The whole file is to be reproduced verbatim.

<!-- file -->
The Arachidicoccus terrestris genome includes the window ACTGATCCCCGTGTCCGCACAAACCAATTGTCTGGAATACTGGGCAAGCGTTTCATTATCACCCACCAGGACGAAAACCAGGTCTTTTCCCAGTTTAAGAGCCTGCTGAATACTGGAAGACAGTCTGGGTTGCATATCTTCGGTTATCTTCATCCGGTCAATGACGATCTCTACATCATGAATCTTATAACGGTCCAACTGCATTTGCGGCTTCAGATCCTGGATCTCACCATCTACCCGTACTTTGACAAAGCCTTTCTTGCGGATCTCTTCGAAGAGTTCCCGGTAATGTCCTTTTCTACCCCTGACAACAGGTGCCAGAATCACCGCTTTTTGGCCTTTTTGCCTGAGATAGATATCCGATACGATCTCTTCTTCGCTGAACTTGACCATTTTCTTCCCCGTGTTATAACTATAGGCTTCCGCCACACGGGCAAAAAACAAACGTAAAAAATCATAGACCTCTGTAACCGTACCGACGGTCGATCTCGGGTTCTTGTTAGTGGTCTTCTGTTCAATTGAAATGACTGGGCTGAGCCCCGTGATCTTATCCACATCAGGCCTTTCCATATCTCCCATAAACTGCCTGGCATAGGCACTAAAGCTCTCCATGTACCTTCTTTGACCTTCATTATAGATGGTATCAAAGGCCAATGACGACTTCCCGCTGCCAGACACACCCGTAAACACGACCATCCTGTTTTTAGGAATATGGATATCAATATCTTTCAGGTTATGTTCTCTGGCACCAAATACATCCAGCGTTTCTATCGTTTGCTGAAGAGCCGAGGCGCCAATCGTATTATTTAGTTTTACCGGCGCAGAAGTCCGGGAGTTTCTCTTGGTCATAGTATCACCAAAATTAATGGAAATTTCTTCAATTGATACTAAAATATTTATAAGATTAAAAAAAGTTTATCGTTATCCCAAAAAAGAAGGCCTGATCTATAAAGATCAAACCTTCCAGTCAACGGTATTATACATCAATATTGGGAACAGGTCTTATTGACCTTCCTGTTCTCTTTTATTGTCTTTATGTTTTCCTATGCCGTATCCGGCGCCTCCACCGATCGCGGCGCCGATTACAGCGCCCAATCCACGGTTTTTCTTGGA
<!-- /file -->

The Arachidicoccus terrestris genome includes the window ACTGATCCCCGTGTCCGCACAAACCAATTGTCTGGAATACTGGGCAAGCGTTTCATTATCACCCACCAGGACGAAAACCAGGTCTTTTCCCAGTTTAAGAGCCTGCTGAATACTGGAAGACAGTCTGGGTTGCATATCTTCGGTTATCTTCATCCGGTCAATGACGATCTCTACATCATGAATCTTATAACGGTCCAACTGCATTTGCGGCTTCAGATCCTGGATCTCACCATCTACCCGTACTTTGACAAAGCCTTTCTTGCGGATCTCTTCGAAGAGTTCCCGGTAATGTCCTTTTCTACCCCTGACAACAGGTGCCAGAATCACCGCTTTTTGGCCTTTTTGCCTGAGATAGATATCCGATACGATCTCTTCTTCGCTGAACTTGACCATTTTCTTCCCCGTGTTATAACTATAGGCTTCCGCCACACGGGCAAAAAACAAACGTAAAAAATCATAGACCTCTGTAACCGTACCGACGGTCGATCTCGGGTTCTTGTTAGTGGTCTTCTGTTCAATTGAAATGACTGGGCTGAGCCCCGTGATCTTATCCACATCAGGCCTTTCCATATCTCCCATAAACTGCCTGGCATAGGCACTAAAGCTCTCCATGTACCTTCTTTGACCTTCATTATAGATGGTATCAAAGGCCAATGACGACTTCCCGCTGCCAGACACACCCGTAAACACGACCATCCTGTTTTTAGGAATATGGATATCAATATCTTTCAGGTTATGTTCTCTGGCACCAAATACATCCAGCGTTTCTATCGTTTGCTGAAGAGCCGAGGCGCCAATCGTATTATTTAGTTTTACCGGCGCAGAAGTCCGGGAGTTTCTCTTGGTCATAGTATCACCAAAATTAATGGAAATTTCTTCAATTGATACTAAAATATTTATAAGATTAAAAAAAGTTTATCGTTATCCCAAAAAAGAAGGCCTGATCTATAAAGATCAAACCTTCCAGTCAACGGTATTATACATCAATATTGGGAACAGGTCTTATTGACCTTCCTGTTCTCTTTTATTGTCTTTATGTTTTCCTATGCCGTATCCGGCGCCTCCACCGATCGCGGCGCCGATTACAGCGCCCAATCCACGGTTTTTCTTGGA